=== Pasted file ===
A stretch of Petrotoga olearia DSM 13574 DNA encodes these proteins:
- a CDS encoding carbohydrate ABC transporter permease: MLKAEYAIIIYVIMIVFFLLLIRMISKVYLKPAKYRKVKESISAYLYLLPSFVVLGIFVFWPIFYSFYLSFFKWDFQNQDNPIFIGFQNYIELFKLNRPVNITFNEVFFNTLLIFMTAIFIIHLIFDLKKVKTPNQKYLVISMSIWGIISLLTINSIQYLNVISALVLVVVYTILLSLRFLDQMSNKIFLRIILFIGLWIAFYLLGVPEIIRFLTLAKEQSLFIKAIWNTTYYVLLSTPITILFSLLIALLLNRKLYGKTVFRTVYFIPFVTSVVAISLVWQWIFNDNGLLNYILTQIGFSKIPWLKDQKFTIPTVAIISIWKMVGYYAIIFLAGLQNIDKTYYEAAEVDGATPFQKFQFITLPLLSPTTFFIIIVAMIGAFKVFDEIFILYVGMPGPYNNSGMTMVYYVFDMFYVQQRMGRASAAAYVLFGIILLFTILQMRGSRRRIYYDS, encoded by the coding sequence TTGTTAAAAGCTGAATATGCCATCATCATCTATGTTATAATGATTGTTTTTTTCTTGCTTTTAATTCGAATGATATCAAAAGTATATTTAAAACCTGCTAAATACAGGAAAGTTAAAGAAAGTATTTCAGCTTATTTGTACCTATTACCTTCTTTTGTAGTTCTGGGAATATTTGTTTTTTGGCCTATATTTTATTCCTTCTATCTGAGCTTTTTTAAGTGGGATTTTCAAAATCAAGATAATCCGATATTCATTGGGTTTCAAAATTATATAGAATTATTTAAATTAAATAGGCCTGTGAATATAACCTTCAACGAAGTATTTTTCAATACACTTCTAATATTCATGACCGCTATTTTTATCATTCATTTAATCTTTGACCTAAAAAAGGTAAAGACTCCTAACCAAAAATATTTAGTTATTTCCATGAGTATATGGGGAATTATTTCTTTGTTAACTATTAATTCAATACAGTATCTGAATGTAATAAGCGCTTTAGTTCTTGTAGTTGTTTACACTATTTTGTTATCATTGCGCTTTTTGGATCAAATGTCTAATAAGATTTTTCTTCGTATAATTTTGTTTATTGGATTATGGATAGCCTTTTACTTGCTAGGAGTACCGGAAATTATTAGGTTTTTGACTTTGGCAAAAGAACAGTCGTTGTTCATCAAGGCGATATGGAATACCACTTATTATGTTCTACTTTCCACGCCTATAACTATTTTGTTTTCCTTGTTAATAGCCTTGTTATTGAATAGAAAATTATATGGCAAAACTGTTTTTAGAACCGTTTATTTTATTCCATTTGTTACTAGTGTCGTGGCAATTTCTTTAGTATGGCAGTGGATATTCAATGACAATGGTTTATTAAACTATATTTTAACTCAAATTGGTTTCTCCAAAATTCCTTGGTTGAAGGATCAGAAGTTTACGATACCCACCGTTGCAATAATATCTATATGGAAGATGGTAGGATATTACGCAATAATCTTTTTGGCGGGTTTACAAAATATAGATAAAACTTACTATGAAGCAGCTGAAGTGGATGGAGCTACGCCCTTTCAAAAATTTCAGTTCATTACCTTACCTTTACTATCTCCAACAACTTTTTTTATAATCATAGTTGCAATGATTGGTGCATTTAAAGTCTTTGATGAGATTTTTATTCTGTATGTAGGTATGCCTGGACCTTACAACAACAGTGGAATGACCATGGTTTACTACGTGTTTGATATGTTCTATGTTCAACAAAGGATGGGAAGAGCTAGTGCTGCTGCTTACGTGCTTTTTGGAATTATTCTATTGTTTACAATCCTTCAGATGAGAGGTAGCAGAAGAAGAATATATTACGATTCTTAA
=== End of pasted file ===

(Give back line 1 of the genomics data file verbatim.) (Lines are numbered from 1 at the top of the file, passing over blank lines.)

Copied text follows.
A stretch of Petrotoga olearia DSM 13574 DNA encodes these proteins: